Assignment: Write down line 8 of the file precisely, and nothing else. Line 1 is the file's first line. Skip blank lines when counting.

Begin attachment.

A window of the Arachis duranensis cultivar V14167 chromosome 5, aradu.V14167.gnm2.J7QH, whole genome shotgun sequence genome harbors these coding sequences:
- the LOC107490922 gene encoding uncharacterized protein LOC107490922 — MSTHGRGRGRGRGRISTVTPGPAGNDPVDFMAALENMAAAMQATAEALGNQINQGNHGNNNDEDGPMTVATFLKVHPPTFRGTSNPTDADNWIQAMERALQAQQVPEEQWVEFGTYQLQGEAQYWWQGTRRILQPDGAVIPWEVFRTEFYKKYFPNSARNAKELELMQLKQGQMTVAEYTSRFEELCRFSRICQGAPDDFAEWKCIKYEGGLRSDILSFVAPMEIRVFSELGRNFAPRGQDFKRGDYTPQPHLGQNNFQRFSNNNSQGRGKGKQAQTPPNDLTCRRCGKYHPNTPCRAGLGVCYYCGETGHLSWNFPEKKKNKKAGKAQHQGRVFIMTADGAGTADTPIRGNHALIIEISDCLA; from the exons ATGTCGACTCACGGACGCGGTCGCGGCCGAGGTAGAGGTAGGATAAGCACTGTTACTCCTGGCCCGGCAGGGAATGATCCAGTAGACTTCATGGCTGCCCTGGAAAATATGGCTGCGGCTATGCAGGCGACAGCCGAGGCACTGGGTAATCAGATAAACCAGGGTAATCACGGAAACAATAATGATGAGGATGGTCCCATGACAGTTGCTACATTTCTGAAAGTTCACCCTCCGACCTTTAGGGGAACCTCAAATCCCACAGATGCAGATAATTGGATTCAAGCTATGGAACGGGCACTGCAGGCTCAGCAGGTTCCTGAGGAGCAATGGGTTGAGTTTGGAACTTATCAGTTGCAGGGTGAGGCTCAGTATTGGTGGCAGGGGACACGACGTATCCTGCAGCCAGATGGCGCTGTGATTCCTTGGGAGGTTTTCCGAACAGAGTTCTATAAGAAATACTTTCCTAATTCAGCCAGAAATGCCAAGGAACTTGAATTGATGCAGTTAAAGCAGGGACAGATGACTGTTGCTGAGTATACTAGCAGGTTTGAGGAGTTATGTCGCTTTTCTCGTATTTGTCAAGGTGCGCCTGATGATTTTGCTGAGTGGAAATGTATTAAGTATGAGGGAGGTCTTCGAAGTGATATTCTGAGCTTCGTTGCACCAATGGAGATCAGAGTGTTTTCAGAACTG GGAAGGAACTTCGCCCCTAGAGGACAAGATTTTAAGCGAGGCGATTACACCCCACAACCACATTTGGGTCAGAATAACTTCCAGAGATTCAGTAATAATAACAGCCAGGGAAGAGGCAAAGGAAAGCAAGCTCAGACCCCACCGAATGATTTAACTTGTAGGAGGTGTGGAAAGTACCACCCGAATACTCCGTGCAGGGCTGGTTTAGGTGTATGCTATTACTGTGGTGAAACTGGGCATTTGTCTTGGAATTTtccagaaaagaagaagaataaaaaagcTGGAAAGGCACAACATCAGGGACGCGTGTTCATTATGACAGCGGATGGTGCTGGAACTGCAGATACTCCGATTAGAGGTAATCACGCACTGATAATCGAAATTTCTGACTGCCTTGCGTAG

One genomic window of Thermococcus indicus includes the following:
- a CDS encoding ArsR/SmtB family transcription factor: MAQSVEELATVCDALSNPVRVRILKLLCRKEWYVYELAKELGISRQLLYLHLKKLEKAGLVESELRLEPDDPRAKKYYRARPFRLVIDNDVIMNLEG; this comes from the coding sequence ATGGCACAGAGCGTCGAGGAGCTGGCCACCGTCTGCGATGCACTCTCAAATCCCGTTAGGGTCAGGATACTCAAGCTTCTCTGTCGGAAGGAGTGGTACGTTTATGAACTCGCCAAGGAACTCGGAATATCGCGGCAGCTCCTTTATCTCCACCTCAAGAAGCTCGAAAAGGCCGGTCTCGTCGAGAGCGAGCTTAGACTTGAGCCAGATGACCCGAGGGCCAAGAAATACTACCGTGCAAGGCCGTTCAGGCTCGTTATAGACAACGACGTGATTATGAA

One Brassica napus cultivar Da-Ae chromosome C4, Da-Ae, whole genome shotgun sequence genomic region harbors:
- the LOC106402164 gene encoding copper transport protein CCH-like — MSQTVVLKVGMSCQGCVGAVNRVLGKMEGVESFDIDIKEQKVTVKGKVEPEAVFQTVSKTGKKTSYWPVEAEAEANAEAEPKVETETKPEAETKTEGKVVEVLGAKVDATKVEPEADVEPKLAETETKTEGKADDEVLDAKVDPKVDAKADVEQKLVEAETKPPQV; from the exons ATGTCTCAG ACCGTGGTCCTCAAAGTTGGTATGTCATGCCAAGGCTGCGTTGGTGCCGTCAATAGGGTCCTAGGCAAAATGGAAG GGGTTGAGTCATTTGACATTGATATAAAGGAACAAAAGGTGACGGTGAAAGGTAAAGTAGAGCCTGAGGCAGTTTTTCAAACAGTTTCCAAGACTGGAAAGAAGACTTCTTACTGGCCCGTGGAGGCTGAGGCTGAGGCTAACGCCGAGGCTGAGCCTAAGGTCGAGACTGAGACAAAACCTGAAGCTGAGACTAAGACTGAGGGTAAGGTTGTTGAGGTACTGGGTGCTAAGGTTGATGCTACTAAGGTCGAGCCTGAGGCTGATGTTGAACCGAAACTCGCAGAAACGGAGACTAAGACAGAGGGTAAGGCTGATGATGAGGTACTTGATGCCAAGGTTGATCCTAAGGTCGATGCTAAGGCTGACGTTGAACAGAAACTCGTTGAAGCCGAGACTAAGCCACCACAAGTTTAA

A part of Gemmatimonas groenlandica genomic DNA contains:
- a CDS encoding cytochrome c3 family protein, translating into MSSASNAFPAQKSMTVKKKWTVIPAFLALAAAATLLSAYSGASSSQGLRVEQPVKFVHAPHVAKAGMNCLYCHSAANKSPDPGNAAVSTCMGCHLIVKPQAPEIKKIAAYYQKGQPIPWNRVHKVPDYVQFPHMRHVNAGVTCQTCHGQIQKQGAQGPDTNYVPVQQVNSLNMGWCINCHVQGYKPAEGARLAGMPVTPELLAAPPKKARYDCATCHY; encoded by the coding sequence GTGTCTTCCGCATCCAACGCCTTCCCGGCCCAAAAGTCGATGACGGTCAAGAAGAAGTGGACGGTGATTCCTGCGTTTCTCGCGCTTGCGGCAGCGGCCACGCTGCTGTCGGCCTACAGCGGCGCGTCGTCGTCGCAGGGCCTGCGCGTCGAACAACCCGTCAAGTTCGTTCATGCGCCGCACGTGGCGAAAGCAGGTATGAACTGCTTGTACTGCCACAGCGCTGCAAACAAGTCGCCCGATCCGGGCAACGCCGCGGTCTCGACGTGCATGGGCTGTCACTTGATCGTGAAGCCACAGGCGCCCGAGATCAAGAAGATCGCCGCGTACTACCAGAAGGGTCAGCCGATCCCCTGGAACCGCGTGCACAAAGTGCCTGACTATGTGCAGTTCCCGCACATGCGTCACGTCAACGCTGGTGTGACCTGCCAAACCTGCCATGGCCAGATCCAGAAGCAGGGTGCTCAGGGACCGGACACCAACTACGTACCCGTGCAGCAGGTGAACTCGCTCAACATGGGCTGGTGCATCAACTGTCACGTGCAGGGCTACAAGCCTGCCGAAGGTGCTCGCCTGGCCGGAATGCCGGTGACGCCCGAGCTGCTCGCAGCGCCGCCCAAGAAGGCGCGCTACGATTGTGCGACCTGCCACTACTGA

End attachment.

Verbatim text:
- a CDS encoding cytochrome c3 family protein, translating into MSSASNAFPAQKSMTVKKKWTVIPAFLALAAAATLLSAYSGASSSQGLRVEQPVKFVHAPHVAKAGMNCLYCHSAANKSPDPGNAAVSTCMGCHLIVKPQAPEIKKIAAYYQKGQPIPWNRVHKVPDYVQFPHMRHVNAGVTCQTCHGQIQKQGAQGPDTNYVPVQQVNSLNMGWCINCHVQGYKPAEGARLAGMPVTPELLAAPPKKARYDCATCHY; encoded by the coding sequence GTGTCTTCCGCATCCAACGCCTTCCCGGCCCAAAAGTCGATGACGGTCAAGAAGAAGTGGACGGTGATTCCTGCGTTTCTCGCGCTTGCGGCAGCGGCCACGCTGCTGTCGGCCTACAGCGGCGCGTCGTCGTCGCAGGGCCTGCGCGTCGAACAACCCGTCAAGTTCGTTCATGCGCCGCACGTGGCGAAAGCAGGTATGAACTGCTTGTACTGCCACAGCGCTGCAAACAAGTCGCCCGATCCGGGCAACGCCGCGGTCTCGACGTGCATGGGCTGTCACTTGATCGTGAAGCCACAGGCGCCCGAGATCAAGAAGATCGCCGCGTACTACCAGAAGGGTCAGCCGATCCCCTGGAACCGCGTGCACAAAGTGCCTGACTATGTGCAGTTCCCGCACATGCGTCACGTCAACGCTGGTGTGACCTGCCAAACCTGCCATGGCCAGATCCAGAAGCAGGGTGCTCAGGGACCGGACACCAACTACGTACCCGTGCAGCAGGTGAACTCGCTCAACATGGGCTGGTGCATCAACTGTCACGTGCAGGGCTACAAGCCTGCCGAAGGTGCTCGCCTGGCCGGAATGCCGGTGACGCCCGAGCTGCTCGCAGCGCCGCCCAAGAAGGCGCGCTACGATTGTGCGACCTGCCACTACTGA